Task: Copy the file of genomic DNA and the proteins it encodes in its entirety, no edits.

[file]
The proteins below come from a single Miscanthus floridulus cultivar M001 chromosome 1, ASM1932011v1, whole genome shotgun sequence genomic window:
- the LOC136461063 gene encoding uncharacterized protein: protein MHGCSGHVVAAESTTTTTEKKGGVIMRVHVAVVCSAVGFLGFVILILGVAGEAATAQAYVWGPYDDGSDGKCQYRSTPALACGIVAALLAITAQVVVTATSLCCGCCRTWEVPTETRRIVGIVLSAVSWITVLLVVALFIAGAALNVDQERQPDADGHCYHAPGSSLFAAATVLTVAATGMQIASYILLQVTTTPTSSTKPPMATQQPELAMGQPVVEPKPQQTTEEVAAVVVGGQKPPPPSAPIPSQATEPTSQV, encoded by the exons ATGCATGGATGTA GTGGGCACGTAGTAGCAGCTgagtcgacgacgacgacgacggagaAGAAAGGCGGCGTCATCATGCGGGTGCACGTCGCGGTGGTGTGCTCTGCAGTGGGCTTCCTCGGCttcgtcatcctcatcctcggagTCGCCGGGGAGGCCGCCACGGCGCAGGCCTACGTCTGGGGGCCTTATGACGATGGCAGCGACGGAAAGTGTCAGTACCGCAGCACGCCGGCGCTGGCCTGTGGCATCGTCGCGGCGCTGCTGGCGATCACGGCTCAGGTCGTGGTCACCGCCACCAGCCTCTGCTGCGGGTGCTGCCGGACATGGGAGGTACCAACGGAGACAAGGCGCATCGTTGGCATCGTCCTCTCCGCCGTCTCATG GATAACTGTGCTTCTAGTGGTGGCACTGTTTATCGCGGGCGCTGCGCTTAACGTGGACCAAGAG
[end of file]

The proteins below come from a single Miscanthus floridulus cultivar M001 chromosome 1, ASM1932011v1, whole genome shotgun sequence genomic window:
- the LOC136461063 gene encoding uncharacterized protein: protein MHGCSGHVVAAESTTTTTEKKGGVIMRVHVAVVCSAVGFLGFVILILGVAGEAATAQAYVWGPYDDGSDGKCQYRSTPALACGIVAALLAITAQVVVTATSLCCGCCRTWEVPTETRRIVGIVLSAVSWITVLLVVALFIAGAALNVDQERQPDADGHCYHAPGSSLFAAATVLTVAATGMQIASYILLQVTTTPTSSTKPPMATQQPELAMGQPVVEPKPQQTTEEVAAVVVGGQKPPPPSAPIPSQATEPTSQV, encoded by the exons ATGCATGGATGTA GTGGGCACGTAGTAGCAGCTgagtcgacgacgacgacgacggagaAGAAAGGCGGCGTCATCATGCGGGTGCACGTCGCGGTGGTGTGCTCTGCAGTGGGCTTCCTCGGCttcgtcatcctcatcctcggagTCGCCGGGGAGGCCGCCACGGCGCAGGCCTACGTCTGGGGGCCTTATGACGATGGCAGCGACGGAAAGTGTCAGTACCGCAGCACGCCGGCGCTGGCCTGTGGCATCGTCGCGGCGCTGCTGGCGATCACGGCTCAGGTCGTGGTCACCGCCACCAGCCTCTGCTGCGGGTGCTGCCGGACATGGGAGGTACCAACGGAGACAAGGCGCATCGTTGGCATCGTCCTCTCCGCCGTCTCATG GATAACTGTGCTTCTAGTGGTGGCACTGTTTATCGCGGGCGCTGCGCTTAACGTGGACCAAGAG